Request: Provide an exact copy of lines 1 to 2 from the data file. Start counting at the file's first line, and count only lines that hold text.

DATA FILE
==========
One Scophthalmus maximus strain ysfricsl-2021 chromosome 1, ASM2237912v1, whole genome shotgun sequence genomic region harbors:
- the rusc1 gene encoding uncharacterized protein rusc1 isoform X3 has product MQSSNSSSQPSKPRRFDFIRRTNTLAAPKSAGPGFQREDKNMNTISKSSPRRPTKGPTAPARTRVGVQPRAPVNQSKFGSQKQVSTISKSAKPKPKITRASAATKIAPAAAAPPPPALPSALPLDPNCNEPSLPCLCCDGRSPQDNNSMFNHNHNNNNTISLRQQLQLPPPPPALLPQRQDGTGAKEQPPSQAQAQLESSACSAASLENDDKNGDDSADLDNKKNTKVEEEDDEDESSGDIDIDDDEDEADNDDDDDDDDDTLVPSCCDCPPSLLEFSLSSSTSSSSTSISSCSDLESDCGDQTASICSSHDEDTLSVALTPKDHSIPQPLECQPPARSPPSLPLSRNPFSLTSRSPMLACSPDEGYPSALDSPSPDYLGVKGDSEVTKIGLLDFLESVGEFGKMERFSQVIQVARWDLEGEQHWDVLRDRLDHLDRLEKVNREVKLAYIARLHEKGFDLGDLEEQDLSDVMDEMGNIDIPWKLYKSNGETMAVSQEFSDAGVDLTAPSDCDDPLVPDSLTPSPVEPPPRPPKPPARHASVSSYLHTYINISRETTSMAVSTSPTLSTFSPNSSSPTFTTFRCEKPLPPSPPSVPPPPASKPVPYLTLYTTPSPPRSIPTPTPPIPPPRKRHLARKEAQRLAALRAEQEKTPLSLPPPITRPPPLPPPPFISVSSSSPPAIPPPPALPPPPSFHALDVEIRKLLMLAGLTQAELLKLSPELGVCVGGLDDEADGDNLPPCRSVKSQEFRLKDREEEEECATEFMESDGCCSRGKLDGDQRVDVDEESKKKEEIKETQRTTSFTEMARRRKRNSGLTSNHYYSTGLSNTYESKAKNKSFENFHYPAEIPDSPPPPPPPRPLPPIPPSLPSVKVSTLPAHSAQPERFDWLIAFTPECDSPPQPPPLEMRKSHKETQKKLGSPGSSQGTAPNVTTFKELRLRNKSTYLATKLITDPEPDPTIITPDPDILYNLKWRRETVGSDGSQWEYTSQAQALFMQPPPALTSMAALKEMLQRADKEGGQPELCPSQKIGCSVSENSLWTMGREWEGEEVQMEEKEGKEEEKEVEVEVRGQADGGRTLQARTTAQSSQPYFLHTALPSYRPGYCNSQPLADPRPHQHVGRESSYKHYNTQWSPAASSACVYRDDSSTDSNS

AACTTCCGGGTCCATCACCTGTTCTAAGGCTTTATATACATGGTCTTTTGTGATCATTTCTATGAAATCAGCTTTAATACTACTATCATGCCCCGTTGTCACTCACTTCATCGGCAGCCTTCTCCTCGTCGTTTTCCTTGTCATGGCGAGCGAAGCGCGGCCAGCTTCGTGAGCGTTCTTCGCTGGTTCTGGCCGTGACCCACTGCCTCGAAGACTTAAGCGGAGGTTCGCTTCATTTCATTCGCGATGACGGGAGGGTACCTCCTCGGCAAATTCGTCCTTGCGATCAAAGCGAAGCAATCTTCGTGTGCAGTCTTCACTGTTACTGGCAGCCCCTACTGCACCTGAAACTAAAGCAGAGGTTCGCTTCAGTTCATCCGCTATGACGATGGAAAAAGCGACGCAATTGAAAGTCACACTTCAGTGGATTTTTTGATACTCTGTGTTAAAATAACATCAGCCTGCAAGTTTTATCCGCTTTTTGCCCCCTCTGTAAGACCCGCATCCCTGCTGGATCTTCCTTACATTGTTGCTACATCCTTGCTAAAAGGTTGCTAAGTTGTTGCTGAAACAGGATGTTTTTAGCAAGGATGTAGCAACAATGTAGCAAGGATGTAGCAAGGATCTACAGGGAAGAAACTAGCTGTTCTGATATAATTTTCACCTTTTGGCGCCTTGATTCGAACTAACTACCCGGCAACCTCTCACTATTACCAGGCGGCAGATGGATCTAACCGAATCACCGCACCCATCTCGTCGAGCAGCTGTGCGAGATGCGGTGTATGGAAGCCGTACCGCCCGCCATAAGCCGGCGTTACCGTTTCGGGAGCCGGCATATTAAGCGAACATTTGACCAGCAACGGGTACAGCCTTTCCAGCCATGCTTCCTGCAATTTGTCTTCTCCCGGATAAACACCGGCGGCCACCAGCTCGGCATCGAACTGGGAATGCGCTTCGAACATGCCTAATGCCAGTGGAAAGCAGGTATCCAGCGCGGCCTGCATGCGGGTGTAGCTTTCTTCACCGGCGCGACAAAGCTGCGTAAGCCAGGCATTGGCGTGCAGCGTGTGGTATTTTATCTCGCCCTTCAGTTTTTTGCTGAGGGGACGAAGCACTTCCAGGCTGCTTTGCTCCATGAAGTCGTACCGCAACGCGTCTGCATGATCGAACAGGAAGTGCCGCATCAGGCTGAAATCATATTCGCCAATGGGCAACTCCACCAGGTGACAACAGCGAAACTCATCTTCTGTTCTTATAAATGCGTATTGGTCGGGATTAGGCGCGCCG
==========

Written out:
One Scophthalmus maximus strain ysfricsl-2021 chromosome 1, ASM2237912v1, whole genome shotgun sequence genomic region harbors:
- the rusc1 gene encoding uncharacterized protein rusc1 isoform X3 has product MQSSNSSSQPSKPRRFDFIRRTNTLAAPKSAGPGFQREDKNMNTISKSSPRRPTKGPTAPARTRVGVQPRAPVNQSKFGSQKQVSTISKSAKPKPKITRASAATKIAPAAAAPPPPALPSALPLDPNCNEPSLPCLCCDGRSPQDNNSMFNHNHNNNNTISLRQQLQLPPPPPALLPQRQDGTGAKEQPPSQAQAQLESSACSAASLENDDKNGDDSADLDNKKNTKVEEEDDEDESSGDIDIDDDEDEADNDDDDDDDDDTLVPSCCDCPPSLLEFSLSSSTSSSSTSISSCSDLESDCGDQTASICSSHDEDTLSVALTPKDHSIPQPLECQPPARSPPSLPLSRNPFSLTSRSPMLACSPDEGYPSALDSPSPDYLGVKGDSEVTKIGLLDFLESVGEFGKMERFSQVIQVARWDLEGEQHWDVLRDRLDHLDRLEKVNREVKLAYIARLHEKGFDLGDLEEQDLSDVMDEMGNIDIPWKLYKSNGETMAVSQEFSDAGVDLTAPSDCDDPLVPDSLTPSPVEPPPRPPKPPARHASVSSYLHTYINISRETTSMAVSTSPTLSTFSPNSSSPTFTTFRCEKPLPPSPPSVPPPPASKPVPYLTLYTTPSPPRSIPTPTPPIPPPRKRHLARKEAQRLAALRAEQEKTPLSLPPPITRPPPLPPPPFISVSSSSPPAIPPPPALPPPPSFHALDVEIRKLLMLAGLTQAELLKLSPELGVCVGGLDDEADGDNLPPCRSVKSQEFRLKDREEEEECATEFMESDGCCSRGKLDGDQRVDVDEESKKKEEIKETQRTTSFTEMARRRKRNSGLTSNHYYSTGLSNTYESKAKNKSFENFHYPAEIPDSPPPPPPPRPLPPIPPSLPSVKVSTLPAHSAQPERFDWLIAFTPECDSPPQPPPLEMRKSHKETQKKLGSPGSSQGTAPNVTTFKELRLRNKSTYLATKLITDPEPDPTIITPDPDILYNLKWRRETVGSDGSQWEYTSQAQALFMQPPPALTSMAALKEMLQRADKEGGQPELCPSQKIGCSVSENSLWTMGREWEGEEVQMEEKEGKEEEKEVEVEVRGQADGGRTLQARTTAQSSQPYFLHTALPSYRPGYCNSQPLADPRPHQHVGRESSYKHYNTQWSPAASSACVYRDDSSTDSNS